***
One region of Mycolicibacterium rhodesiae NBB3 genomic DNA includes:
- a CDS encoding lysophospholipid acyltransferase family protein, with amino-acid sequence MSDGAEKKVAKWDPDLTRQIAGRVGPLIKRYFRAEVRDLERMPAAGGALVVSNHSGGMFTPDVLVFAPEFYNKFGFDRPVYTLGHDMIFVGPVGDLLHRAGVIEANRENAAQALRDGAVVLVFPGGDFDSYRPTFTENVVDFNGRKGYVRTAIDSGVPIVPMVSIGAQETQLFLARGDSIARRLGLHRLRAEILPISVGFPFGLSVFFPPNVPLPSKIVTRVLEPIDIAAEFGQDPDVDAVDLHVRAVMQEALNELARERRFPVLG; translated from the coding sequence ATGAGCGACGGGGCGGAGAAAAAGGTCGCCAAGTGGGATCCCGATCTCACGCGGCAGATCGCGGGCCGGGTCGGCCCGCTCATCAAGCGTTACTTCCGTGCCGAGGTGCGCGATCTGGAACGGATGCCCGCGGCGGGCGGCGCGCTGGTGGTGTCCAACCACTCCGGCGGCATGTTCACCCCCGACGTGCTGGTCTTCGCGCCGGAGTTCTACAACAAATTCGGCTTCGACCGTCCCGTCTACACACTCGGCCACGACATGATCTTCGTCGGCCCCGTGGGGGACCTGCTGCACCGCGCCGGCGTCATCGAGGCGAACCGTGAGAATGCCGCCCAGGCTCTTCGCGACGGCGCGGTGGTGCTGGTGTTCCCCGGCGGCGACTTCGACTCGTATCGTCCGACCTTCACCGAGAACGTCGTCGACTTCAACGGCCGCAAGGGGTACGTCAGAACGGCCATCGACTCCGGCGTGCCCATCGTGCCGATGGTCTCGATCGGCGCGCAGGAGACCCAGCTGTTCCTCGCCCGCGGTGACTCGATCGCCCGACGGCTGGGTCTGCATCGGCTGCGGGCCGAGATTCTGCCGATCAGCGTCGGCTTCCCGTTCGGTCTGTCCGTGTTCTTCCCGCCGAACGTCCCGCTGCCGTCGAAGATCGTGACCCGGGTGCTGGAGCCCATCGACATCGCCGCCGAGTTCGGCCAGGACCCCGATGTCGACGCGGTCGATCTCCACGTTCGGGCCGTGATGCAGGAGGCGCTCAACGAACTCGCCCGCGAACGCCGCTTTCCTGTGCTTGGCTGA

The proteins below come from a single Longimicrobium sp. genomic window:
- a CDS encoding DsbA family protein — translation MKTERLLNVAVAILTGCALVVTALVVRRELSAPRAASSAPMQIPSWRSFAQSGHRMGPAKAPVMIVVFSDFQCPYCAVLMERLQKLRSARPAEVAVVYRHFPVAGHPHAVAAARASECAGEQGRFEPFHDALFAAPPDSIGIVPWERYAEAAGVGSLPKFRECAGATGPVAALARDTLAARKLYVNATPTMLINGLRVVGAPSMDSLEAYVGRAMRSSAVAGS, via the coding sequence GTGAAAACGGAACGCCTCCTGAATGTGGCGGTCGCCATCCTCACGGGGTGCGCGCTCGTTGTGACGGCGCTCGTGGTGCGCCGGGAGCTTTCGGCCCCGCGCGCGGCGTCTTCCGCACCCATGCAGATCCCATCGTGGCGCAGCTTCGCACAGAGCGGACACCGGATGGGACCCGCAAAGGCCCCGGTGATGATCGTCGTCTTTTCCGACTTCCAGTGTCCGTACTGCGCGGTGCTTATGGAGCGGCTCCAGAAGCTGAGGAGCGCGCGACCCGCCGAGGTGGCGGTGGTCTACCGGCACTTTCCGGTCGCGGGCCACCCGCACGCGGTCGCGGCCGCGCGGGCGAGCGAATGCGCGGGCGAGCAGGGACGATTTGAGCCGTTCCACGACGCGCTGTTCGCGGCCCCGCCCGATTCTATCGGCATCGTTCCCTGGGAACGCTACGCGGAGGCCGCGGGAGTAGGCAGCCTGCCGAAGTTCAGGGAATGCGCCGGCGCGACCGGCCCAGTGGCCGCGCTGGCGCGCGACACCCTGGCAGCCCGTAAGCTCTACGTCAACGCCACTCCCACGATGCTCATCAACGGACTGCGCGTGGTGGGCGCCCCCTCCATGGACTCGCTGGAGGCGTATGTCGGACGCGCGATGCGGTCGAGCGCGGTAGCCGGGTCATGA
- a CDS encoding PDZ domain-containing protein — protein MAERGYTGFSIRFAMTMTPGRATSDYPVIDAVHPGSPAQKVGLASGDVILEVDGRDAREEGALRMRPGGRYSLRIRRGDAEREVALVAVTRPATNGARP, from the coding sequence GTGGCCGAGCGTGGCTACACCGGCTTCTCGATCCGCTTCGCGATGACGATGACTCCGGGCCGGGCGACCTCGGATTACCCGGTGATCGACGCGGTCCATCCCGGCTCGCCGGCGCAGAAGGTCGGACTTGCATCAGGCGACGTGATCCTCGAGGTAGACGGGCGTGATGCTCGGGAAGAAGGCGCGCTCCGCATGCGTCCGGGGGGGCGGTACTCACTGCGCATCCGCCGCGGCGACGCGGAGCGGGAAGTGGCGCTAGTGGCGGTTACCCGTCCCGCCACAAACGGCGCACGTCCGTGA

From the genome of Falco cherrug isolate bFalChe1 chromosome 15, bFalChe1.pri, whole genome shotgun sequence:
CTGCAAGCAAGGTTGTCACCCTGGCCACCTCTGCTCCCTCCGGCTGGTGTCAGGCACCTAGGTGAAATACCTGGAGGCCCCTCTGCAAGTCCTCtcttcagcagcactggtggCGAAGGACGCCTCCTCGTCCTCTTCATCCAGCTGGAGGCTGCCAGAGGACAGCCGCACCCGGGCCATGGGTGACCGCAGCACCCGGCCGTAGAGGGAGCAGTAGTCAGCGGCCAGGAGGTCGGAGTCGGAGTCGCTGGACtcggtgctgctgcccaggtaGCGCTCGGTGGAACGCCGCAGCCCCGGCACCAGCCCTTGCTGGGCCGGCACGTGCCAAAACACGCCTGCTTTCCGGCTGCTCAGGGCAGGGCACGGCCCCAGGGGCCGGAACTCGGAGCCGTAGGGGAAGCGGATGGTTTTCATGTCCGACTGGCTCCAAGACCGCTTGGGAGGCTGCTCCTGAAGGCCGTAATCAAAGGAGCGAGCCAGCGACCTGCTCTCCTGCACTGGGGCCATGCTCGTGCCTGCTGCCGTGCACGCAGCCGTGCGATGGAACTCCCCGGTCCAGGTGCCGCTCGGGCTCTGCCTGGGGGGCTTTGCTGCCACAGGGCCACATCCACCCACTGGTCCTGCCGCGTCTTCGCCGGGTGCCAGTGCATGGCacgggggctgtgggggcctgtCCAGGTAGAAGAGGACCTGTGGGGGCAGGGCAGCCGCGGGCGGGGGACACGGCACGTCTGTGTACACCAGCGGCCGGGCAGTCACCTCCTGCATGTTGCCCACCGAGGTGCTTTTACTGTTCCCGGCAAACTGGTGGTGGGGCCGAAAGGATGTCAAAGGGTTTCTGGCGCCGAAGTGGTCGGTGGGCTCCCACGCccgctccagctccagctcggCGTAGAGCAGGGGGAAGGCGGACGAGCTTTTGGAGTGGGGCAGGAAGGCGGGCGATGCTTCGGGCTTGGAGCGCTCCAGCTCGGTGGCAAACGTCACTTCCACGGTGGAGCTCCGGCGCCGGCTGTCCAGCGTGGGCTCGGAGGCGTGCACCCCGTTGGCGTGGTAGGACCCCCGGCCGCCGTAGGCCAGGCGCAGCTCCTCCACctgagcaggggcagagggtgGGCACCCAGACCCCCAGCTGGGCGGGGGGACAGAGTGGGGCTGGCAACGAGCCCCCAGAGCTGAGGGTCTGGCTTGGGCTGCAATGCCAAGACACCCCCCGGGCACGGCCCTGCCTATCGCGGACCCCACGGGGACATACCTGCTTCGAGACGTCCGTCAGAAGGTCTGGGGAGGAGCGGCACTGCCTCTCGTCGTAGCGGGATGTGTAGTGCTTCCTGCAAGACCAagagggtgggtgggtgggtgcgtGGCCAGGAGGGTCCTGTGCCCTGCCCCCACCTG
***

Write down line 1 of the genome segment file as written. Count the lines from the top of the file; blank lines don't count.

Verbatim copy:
One region of Mycolicibacterium rhodesiae NBB3 genomic DNA includes: